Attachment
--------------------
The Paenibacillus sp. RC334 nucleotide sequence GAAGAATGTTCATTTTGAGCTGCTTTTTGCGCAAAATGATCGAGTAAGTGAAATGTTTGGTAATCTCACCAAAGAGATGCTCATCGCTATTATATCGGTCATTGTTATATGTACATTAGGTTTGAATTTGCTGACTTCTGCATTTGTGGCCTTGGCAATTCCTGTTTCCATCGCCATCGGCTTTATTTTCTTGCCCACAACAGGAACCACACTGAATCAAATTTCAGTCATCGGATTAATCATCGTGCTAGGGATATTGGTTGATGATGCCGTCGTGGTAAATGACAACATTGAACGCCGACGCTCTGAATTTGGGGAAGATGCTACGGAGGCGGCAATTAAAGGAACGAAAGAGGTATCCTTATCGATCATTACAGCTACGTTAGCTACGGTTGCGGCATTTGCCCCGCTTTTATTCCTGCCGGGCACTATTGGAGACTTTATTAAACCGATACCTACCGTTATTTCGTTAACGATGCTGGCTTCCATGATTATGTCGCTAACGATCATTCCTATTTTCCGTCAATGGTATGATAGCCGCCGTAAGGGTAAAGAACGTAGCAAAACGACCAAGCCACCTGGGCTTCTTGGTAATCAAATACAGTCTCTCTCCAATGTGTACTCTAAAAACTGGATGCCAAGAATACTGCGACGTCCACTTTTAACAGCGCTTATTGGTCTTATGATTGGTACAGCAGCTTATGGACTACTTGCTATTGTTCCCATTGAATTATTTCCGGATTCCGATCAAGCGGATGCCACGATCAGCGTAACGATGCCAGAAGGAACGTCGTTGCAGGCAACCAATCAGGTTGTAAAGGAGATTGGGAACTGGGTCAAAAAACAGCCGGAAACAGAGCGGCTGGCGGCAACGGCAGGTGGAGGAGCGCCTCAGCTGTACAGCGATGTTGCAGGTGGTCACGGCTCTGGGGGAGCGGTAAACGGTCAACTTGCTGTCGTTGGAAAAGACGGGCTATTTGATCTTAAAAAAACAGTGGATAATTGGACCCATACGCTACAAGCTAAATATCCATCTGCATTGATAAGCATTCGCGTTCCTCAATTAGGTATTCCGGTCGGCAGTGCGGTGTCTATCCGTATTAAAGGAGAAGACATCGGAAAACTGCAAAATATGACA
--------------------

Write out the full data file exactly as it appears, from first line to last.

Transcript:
The Paenibacillus sp. RC334 nucleotide sequence GAAGAATGTTCATTTTGAGCTGCTTTTTGCGCAAAATGATCGAGTAAGTGAAATGTTTGGTAATCTCACCAAAGAGATGCTCATCGCTATTATATCGGTCATTGTTATATGTACATTAGGTTTGAATTTGCTGACTTCTGCATTTGTGGCCTTGGCAATTCCTGTTTCCATCGCCATCGGCTTTATTTTCTTGCCCACAACAGGAACCACACTGAATCAAATTTCAGTCATCGGATTAATCATCGTGCTAGGGATATTGGTTGATGATGCCGTCGTGGTAAATGACAACATTGAACGCCGACGCTCTGAATTTGGGGAAGATGCTACGGAGGCGGCAATTAAAGGAACGAAAGAGGTATCCTTATCGATCATTACAGCTACGTTAGCTACGGTTGCGGCATTTGCCCCGCTTTTATTCCTGCCGGGCACTATTGGAGACTTTATTAAACCGATACCTACCGTTATTTCGTTAACGATGCTGGCTTCCATGATTATGTCGCTAACGATCATTCCTATTTTCCGTCAATGGTATGATAGCCGCCGTAAGGGTAAAGAACGTAGCAAAACGACCAAGCCACCTGGGCTTCTTGGTAATCAAATACAGTCTCTCTCCAATGTGTACTCTAAAAACTGGATGCCAAGAATACTGCGACGTCCACTTTTAACAGCGCTTATTGGTCTTATGATTGGTACAGCAGCTTATGGACTACTTGCTATTGTTCCCATTGAATTATTTCCGGATTCCGATCAAGCGGATGCCACGATCAGCGTAACGATGCCAGAAGGAACGTCGTTGCAGGCAACCAATCAGGTTGTAAAGGAGATTGGGAACTGGGTCAAAAAACAGCCGGAAACAGAGCGGCTGGCGGCAACGGCAGGTGGAGGAGCGCCTCAGCTGTACAGCGATGTTGCAGGTGGTCACGGCTCTGGGGGAGCGGTAAACGGTCAACTTGCTGTCGTTGGAAAAGACGGGCTATTTGATCTTAAAAAAACAGTGGATAATTGGACCCATACGCTACAAGCTAAATATCCATCTGCATTGATAAGCATTCGCGTTCCTCAATTAGGTATTCCGGTCGGCAGTGCGGTGTCTATCCGTATTAAAGGAGAAGACATCGGAAAACTGCAAAATATGACA